The Canary Murder Case
Oonah V. Joslin
It would have been easier if I hadn’t said those things intended to wound; “Look at yourself, Mammy; barely scraping together three meals a day and a litter o’ wee’uns too. You’re worse treated than some auld sow. What kinda a life is that? Well, I’m going to be a singer, so good luck!”
Such was my hunger for romance and my uninhibited enthusiasm for Sean Coughlin, that I followed him to Dublin. I wanted to be, ‘part of the action’. I’d heard that in one of them new talkies.
There was plenty of action in the back seats at The Volta Cinema, which was big enough to afford heating. While talkies were taking on colour, so was my life. But I was in love with the darker side of everything, including moonshine.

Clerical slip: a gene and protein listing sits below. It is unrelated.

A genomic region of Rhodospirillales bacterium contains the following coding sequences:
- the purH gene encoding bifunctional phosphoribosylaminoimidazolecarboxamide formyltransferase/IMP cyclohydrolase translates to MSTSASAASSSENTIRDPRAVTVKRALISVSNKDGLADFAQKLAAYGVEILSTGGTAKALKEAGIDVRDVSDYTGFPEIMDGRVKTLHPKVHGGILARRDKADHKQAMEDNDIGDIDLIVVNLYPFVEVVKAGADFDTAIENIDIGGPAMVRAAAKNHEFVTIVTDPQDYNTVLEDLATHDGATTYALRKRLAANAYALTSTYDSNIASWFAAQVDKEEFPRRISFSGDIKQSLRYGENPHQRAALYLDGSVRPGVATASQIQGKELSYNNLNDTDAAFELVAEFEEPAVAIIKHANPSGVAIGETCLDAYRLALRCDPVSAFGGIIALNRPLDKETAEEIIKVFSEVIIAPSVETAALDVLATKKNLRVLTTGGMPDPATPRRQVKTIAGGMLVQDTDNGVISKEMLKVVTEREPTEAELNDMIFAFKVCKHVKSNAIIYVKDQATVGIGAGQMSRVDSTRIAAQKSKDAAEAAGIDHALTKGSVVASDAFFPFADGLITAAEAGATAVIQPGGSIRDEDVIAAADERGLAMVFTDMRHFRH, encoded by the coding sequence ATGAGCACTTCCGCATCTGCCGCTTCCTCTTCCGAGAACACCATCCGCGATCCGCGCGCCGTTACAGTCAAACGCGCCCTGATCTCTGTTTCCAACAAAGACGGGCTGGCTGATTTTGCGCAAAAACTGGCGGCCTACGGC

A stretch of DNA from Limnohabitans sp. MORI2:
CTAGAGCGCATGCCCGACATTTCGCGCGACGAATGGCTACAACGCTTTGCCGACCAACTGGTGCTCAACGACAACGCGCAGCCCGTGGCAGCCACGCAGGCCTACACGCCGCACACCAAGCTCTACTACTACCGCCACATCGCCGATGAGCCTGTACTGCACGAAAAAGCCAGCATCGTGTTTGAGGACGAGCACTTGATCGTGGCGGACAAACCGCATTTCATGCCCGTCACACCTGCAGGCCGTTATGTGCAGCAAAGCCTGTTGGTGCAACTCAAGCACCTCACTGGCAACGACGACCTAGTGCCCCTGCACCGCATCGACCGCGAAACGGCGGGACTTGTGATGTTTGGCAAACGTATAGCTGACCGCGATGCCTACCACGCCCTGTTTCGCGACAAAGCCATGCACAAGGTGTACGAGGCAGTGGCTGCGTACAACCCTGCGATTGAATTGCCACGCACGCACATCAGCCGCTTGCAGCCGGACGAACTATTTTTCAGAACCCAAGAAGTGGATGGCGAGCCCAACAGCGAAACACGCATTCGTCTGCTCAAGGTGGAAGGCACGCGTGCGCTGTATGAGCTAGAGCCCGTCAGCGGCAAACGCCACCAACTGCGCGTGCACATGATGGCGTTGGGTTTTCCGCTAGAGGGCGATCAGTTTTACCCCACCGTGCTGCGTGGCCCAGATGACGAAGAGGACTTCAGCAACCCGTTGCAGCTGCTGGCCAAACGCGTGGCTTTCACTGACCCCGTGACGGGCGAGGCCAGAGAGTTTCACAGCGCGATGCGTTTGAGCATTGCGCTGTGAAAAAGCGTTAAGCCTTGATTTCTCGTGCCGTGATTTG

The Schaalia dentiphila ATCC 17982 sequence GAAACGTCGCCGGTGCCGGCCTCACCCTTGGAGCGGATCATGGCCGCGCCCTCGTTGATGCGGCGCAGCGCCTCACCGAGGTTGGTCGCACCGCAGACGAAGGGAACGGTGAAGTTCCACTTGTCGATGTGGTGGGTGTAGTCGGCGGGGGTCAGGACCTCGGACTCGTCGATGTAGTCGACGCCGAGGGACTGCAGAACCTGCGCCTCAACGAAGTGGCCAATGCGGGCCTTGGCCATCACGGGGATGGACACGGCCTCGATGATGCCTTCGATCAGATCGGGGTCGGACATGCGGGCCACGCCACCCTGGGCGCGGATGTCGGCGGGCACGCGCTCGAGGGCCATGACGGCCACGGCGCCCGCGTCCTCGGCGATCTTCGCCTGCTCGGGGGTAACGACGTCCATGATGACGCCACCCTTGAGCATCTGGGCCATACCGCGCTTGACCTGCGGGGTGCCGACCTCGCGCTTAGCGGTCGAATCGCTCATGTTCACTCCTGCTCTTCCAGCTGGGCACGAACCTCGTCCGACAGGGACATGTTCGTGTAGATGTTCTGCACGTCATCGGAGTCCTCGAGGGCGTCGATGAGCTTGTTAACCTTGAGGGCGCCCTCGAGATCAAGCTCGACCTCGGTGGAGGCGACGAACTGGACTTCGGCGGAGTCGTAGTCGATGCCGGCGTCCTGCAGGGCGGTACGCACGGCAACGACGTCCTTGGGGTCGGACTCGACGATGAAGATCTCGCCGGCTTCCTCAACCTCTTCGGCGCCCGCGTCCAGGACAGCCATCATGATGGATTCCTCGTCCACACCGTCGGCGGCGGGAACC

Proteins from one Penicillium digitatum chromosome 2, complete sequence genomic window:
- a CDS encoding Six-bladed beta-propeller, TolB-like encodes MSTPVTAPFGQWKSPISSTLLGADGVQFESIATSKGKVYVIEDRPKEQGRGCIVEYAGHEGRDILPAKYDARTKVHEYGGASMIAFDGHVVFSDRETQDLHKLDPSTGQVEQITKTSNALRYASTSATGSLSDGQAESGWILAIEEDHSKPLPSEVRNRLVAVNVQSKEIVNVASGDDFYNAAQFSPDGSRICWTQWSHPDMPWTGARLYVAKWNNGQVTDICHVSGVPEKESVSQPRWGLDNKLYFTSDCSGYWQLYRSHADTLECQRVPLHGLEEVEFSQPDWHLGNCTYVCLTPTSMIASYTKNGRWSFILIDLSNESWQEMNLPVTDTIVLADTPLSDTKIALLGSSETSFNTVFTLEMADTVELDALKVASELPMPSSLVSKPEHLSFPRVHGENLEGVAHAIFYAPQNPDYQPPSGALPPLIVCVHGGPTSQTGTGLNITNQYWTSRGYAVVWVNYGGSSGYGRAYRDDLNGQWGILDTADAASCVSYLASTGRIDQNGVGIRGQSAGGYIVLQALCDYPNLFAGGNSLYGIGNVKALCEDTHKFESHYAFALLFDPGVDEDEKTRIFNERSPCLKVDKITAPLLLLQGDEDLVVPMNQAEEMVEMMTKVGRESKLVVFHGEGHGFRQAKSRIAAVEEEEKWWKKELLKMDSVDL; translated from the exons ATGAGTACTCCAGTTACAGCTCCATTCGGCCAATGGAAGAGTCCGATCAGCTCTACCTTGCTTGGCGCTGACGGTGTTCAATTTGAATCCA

In America, they had prohibition, high-grade Canadian whiskey and Al Capone. We had partition, our own brand of gunmen and poteen. Sean ran that show and every show, and I was his girl. His associates called me Miss Josey-Mae, out of respect. I was doing well, so long as I sang to his tune.
It was cold on the 8th October when we went to see what The Irish Times billed as, Film of the Week. Afterwards, I told him.
“And you just expect me to believe your wee bastard’s mine?” he said and slapped me hard. I fell downstairs but he didn’t stop there. Sean killed the canary in me. But still, I couldn’t go home.
First published: November, 2008
comments to the writer: